eradication, a process often beginning with staged robberies and murders followed by confiscation of personal property or banning one from professional practice. This normally culminated with arrest and deportation deep intoRussia. And while the peasantry may be said to have gained an immediate advantage as a result of the misfortunes of the propertied classes, those advantages were short-lived. In fact, most were never able to begin the following year's spring planting. Almost immediately following the distribution of approximately 25 percent of expropriated land in the fall of 1939, a program of forced collectivization was implemented the following year under the kolkhoz and sovchoz system. Thus, the initial land transfers amounted to little more than a propaganda exercise for the Soviets in terms of class warfare rubric.
– Marek Tuszynski & Dale F. Denda: "Soviet War Crimes Against Poland During The Second World War And Its Aftermath: A Review Of The Factual Record And Outstanding Questions", The Polish Review, Vol. 44, No. 2 (1999), pp. 183-216.
The above is a bit tainted by being written from a very anticommunist nationalist Polish angle that emerged after Poland 'went West' after 1991, but despite that bias it's god point of entry into the issue.
If it should still be desirable: For how to evaluate the "better" angle from the question it should be factored in that:
- Ukrainian hatred towards Poles was one main driver for 'private action' of some in that region
- The Polish-Soviet war from the 1920s not as atrocious as German invasion into Soviet Union and longer ago than the latter. 'Revenge' less acute a motivational feeling than when Red Army moved towards Berlin
- The whole fighting was over for the Soviets in a minimal amount of time. The German invasion of Poland is always named "Blitzkrieg", yet the Soviets had much less to do when they attacked Poland from the East.
As for the "Discipline" aspect:
To counteract a tidal wave of discipline problems the army enacted the Disciplinary Code of 1940. The rewritten definition of military discipline in 1940 made no mention of socialism or social-political duties. Instead, the army stressed unquestioning obedience to superiors and referred to Lenin’s admonishment that, “Without discipline there is no army.”
In a campaign to bolster discipline military tribunals handed down stiffer sentences in 1939 and 1940. In 1939 the army executed 112 officers and men for their crimes and in 1940, 528. In 1940, 12,000 officers and soldiers were sentenced to serve in penal battalions. In 1939, military tribunals sentenced 2,283 servicemen to from three to five years in prison, and 17,000 in 1940. The number of men given more than five years in prison for their misdeeds also drastically increased in 1940 to 7,733 from only 812 in 1937.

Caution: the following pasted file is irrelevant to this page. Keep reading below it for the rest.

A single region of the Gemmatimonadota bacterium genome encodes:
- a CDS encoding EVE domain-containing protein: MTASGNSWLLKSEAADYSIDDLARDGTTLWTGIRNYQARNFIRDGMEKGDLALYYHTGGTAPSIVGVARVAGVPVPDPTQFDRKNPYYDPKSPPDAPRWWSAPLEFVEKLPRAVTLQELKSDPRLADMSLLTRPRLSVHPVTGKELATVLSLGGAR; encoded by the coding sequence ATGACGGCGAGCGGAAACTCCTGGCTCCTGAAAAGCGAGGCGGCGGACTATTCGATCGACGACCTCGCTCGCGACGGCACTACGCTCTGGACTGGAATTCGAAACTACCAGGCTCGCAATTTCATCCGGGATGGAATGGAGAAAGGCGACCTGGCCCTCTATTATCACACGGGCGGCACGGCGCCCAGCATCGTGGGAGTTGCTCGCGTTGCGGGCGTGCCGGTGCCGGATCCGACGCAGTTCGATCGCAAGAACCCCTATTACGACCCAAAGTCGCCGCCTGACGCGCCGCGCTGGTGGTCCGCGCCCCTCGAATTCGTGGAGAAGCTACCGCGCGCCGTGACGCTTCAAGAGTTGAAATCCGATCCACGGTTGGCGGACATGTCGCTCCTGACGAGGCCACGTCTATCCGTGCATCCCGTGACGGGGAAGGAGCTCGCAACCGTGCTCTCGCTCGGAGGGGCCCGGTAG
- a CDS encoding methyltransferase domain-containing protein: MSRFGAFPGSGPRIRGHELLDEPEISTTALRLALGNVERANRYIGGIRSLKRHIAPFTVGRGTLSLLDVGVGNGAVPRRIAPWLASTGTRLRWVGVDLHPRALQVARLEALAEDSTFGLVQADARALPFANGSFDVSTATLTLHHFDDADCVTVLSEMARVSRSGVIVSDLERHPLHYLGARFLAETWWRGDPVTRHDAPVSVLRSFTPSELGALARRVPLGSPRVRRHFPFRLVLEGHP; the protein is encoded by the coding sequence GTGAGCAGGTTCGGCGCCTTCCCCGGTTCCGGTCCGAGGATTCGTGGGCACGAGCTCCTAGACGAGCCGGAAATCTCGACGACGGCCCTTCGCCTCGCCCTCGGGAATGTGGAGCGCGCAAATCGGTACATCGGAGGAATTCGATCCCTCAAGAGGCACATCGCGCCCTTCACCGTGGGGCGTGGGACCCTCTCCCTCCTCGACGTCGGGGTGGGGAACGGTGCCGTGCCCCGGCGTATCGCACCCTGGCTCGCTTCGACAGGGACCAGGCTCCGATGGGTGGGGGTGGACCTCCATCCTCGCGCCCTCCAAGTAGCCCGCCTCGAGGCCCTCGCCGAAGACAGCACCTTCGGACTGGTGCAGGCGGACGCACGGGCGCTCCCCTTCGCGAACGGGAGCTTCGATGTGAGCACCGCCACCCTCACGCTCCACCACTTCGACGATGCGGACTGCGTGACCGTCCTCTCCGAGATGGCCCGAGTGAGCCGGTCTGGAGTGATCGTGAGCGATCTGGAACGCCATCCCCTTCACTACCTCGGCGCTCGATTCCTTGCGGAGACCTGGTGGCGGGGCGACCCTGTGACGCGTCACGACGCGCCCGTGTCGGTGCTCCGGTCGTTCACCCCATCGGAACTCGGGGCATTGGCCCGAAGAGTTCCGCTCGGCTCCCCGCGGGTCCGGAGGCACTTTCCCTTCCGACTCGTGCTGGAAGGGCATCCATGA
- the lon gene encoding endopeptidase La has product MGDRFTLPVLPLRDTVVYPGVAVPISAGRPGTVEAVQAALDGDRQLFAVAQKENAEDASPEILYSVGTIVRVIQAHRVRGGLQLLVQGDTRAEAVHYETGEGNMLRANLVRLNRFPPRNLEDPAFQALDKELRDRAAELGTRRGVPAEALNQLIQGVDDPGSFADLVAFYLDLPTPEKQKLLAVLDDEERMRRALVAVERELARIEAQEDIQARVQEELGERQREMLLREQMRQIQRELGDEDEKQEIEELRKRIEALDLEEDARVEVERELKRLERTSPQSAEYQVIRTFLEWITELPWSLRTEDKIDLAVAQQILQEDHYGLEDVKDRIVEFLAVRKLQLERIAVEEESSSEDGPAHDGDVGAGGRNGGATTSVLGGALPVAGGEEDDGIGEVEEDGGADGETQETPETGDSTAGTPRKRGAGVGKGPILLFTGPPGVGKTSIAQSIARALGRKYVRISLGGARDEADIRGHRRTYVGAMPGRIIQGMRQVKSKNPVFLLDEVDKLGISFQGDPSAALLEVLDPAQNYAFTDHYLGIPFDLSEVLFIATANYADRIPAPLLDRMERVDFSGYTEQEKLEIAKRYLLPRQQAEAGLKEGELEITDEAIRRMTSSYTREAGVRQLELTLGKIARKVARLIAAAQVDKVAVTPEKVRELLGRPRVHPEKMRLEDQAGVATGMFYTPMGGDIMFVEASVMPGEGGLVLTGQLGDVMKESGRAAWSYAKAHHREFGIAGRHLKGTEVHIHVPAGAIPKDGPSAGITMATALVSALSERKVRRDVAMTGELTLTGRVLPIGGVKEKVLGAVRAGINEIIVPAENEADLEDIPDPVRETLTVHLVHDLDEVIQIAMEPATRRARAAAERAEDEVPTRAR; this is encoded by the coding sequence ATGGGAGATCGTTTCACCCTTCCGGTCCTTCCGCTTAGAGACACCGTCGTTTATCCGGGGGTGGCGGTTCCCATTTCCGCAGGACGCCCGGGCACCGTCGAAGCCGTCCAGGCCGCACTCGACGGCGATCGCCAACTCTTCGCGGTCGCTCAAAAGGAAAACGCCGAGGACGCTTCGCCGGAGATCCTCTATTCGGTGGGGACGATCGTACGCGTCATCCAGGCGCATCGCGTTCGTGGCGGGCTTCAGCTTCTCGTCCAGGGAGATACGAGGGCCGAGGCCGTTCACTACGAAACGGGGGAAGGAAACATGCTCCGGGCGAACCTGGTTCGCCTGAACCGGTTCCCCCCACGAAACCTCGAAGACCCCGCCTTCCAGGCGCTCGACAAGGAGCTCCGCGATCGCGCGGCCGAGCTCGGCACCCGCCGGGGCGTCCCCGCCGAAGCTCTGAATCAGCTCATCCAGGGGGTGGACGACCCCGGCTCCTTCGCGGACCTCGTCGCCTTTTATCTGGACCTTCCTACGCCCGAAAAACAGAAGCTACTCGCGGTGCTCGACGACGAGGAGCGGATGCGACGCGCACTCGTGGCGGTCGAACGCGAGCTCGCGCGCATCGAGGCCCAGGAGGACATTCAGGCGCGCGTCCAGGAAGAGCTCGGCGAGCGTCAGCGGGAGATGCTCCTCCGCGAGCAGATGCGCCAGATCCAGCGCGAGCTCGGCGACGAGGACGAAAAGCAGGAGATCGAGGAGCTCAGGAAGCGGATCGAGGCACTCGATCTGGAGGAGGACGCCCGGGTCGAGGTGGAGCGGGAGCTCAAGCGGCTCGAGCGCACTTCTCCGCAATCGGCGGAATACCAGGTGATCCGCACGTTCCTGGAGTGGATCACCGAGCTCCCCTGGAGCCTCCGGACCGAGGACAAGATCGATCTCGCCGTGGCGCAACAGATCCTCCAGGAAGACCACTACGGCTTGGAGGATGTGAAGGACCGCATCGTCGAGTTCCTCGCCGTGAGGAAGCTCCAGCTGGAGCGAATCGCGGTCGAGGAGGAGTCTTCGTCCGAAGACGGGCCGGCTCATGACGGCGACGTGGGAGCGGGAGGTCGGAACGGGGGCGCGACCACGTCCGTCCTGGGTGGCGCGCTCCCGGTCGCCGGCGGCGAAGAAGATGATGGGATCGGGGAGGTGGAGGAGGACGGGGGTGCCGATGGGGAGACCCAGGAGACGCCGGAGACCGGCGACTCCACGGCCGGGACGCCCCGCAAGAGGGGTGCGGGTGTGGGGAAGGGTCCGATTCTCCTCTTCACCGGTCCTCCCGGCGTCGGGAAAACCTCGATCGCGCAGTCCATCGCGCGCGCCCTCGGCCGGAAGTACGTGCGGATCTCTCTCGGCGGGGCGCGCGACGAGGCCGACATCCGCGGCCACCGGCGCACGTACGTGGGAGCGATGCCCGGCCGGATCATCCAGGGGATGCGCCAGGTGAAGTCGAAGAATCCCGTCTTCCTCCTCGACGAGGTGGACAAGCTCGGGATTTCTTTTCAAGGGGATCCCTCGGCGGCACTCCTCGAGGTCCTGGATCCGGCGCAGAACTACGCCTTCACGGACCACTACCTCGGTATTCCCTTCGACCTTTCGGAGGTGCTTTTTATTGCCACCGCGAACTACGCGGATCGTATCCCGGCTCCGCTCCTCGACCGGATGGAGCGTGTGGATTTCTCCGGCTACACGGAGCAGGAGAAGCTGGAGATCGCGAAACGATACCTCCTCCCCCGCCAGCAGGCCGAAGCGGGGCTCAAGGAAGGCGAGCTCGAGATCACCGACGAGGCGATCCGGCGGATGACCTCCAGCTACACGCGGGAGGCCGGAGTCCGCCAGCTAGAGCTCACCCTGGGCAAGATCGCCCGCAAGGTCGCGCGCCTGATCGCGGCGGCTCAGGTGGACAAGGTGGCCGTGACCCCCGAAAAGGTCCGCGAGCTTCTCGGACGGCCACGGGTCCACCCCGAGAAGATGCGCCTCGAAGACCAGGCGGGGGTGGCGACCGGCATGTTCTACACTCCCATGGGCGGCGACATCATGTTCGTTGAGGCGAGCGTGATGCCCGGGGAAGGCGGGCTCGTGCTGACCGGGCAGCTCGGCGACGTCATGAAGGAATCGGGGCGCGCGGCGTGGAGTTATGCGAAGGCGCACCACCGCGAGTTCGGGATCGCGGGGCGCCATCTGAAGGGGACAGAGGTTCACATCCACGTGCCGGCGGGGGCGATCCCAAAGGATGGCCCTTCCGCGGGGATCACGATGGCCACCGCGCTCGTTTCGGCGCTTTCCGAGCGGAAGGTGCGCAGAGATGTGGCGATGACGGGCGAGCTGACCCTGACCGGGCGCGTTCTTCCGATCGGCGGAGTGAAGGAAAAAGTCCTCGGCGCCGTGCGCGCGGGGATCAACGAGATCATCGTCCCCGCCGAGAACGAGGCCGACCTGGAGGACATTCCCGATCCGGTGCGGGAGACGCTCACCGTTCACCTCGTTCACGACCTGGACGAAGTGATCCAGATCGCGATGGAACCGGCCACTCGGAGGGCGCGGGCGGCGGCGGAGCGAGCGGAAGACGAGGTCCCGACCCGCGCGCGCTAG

— Roger R. Reese: "The Soviet Military Experience. A History of the Soviet Army, 1917–1991", Routledge: London, New York, 2000.
Since the question shifted its focus on rapes:
Both women and men suspected of violating Soviet law were dealt with harshly: arrested, brutally interrogated, incarcerated in prisons, and sent to forced labour camps in the USSR, the infamous Gulag. Like the Nazis in western and central Poland, the Soviets aimed to completely transform the society of eastern Poland, by obliterating not just the military force, political power, and economic system of the Poles, but also their culture and values. They thus viewed women as real or anticipated enemies, too.
Males in eastern Poland were also arrested and incarcerated at a much greater rate than women, approximately nine to one. Women ended up in Soviet prisons and camps for attempting to cross the Polish borders, belonging to a resistance organization, or refusing to accept a Soviet passport. Once arrested, they were tortured and given the same sentences to the same hard labor as men. But they were also victimized as women: the NKVD subjected them to humiliating baths in front of male staff, gynecological searches, and sexual abuse.
— Katherine R. Jolluck: "Women in the Crosshairs: Violence Against Women during the Second World War", Australian Journal of Politics and History: Volume 62, Number 4, 2016, pp.514-528.
More personal accounts of cases of rape, including a sometimes wide ranging allegation on the level of "they were all raped" to be read in:
— Katherine R. Jolluck: " Exile and Identity: Polish Women in the Soviet Union During World War II", University of Pittsbrugh Press: Pittsburgh, 2002, pp.153–75. (example)